· Etiquette and social courtesies
· Focus and concentration
· Awareness and mindfulness
· Self-control and discipline
· Patience and perseverance
· Discretion and de-escalation skills
· Emotional stability and calmness
These elements of training are just as important...maybe more important to the student as staying physically fit and developing a solid skill set in your chosen art. For most of us the need to defend our lives will be a rare occasion. But, our daily lives benefit from social courtesy, focus, awareness, discipline, discretion and stability.
In the modern era, martial arts schools need to find creative ways to teach these principles to their students. To run a dojo or gym like a Zen monastery would likely mean a financial end to the establishment. Instructors also need to be careful not to cross over into a ‘religious’ area in teaching these principles out of respect for different students’ beliefs.
To be successful and still teach these principles to the majority of students, instructors need to make these lessons interesting and fun, and even get creative sometimes. Many of the standard exercises in a martial art are designed to include these ideas. Well organized schools will include a code-of-conduct or “Dojo Code” to reinforce these principles. Certain drills or activities may not seem to have much value in martial arts training, but they typically do. For kids, even games at the end of classes usually provide some skill building and lessons on qualities like fairness, sportsmanship, honor, self-control and attention to rules and structure.
These principles can take some time to learn, especially for children. To truly develop as part of a student’s character these qualities usually take months or even years. Regular training in the Dojo or “gym” under the guidance of experienced leaders and dedication to all the exercises WILL impart these qualities to those who are willing to learn. This requires some trust and effort on the part of the student. In the case of younger students, parental trust and support are also a key element to them learning these principles.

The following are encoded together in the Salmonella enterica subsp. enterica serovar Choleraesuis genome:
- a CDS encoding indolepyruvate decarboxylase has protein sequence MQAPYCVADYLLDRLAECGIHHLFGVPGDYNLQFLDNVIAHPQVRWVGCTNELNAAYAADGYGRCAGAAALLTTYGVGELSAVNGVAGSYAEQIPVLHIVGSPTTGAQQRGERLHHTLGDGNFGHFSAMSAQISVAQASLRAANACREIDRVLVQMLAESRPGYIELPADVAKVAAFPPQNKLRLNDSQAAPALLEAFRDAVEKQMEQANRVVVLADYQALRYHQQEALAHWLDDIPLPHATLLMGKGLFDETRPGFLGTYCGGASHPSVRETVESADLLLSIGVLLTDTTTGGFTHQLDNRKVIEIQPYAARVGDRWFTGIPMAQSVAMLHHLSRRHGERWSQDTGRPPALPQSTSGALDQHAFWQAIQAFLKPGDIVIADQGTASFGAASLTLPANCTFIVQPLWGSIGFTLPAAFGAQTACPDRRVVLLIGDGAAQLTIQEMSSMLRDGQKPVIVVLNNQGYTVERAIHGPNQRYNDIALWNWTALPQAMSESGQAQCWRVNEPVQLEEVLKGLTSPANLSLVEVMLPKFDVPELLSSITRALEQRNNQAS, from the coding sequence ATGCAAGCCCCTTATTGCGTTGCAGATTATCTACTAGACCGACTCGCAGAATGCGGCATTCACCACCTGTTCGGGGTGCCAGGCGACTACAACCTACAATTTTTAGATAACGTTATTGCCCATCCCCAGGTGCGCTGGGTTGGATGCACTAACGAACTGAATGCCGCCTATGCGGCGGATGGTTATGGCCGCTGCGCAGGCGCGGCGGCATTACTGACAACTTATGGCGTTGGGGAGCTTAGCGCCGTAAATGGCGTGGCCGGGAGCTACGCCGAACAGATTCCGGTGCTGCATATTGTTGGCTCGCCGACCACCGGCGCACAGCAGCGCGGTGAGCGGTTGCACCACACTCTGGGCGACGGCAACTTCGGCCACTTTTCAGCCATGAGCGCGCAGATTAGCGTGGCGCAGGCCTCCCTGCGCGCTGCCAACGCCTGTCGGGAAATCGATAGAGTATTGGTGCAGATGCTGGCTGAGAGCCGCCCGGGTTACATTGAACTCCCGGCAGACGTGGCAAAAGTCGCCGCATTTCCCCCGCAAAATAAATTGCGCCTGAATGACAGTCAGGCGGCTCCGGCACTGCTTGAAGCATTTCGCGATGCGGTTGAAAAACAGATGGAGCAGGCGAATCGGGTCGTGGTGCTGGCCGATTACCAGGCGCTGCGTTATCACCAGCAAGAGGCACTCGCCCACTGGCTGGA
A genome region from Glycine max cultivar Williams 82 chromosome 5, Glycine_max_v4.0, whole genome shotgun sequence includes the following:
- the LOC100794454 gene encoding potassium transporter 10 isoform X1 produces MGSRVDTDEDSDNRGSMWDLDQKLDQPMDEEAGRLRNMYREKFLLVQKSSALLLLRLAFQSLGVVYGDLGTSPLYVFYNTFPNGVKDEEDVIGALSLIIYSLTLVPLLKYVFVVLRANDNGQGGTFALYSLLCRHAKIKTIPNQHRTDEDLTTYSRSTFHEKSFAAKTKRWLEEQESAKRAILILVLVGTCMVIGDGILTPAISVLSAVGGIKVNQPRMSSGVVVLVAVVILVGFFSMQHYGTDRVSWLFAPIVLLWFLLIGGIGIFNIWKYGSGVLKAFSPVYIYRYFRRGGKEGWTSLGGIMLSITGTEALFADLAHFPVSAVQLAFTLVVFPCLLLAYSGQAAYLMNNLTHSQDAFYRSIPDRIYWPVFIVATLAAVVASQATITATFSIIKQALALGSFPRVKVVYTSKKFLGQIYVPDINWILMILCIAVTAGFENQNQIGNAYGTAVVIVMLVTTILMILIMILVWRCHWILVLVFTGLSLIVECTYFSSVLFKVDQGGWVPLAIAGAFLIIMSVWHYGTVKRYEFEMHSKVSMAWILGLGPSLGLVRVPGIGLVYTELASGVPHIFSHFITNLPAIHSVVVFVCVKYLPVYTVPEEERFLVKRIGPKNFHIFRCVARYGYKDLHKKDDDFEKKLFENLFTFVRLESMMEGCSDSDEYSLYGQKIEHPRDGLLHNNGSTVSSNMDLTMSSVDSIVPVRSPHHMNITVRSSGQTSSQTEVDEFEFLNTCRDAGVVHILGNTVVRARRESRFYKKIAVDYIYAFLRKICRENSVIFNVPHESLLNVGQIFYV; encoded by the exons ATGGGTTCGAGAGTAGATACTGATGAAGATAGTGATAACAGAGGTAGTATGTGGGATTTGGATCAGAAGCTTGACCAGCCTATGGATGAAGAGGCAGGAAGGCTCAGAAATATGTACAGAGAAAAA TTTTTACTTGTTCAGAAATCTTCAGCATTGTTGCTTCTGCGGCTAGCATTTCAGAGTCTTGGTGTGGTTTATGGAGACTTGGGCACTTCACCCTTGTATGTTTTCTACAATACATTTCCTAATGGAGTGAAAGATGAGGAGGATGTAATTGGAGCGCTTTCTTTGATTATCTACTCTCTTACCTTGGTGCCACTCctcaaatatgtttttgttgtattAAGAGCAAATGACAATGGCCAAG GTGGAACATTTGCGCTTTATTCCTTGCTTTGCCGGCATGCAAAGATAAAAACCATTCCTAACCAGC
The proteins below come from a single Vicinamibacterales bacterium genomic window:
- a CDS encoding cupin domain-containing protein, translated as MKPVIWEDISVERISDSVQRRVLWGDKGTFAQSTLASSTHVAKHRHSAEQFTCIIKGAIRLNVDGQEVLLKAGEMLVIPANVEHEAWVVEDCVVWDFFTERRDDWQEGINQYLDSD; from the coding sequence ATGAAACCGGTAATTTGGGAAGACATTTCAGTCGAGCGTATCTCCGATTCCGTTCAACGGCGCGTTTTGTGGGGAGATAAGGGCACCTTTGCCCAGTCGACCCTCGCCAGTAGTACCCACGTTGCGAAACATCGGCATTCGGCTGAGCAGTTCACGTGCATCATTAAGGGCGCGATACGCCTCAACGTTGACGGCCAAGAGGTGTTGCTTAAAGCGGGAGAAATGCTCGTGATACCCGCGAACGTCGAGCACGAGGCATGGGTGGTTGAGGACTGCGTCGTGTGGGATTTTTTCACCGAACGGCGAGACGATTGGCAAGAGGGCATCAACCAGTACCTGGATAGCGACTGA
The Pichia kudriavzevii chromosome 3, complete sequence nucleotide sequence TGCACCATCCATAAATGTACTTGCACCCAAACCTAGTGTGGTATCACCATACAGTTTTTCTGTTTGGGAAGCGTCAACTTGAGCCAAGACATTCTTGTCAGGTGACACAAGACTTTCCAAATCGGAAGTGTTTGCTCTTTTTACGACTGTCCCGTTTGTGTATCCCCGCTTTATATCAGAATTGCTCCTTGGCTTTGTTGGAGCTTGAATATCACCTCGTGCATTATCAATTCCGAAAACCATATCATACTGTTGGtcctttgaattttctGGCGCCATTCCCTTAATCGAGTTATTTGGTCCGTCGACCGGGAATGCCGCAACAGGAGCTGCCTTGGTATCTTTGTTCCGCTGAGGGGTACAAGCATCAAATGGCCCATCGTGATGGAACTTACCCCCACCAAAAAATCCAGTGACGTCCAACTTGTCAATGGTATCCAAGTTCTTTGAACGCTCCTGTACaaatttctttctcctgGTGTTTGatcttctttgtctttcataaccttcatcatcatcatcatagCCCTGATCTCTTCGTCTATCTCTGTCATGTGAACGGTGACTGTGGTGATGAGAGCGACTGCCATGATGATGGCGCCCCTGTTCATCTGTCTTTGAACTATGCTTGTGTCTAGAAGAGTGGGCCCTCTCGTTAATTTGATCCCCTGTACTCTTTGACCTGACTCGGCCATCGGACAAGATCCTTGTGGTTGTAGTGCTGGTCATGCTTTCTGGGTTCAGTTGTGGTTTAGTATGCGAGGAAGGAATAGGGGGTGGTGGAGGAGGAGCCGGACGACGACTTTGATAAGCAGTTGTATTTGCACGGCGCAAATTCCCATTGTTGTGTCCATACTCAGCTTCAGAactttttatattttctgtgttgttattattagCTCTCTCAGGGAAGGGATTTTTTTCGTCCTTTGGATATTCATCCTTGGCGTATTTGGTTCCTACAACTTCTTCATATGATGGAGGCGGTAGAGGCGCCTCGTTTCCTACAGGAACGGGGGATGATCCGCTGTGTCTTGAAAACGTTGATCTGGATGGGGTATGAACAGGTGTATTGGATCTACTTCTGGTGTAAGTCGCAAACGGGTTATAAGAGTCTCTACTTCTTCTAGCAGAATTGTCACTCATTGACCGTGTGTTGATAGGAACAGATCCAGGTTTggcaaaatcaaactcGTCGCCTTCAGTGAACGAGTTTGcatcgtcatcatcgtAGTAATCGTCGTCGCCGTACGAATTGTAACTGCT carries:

Students will go through many different phases and challenges as they learn the non-physical elements to martial arts training. Sometimes they will have to define boundaries for themselves the “hard way.” Listening carefully to their instructors and trying to absorb the lessons taught in the Dojo can help to minimize this normal part of learning.
If a situation arises when a student has difficulty with any of the principles highlighted, it can often be turned into a “teachable moment” for them. The student (and/ or parent) should be sure to talk to an instructor to understand better and get some perspective on the situation. Whatever the case, the instructors will most often be able to help, and, turn a negative into a positive. Well seasoned instructors have likely dealt with the same situation before, and are well prepared to make the best of any situation. This is a case where trusting the experts can go a long way.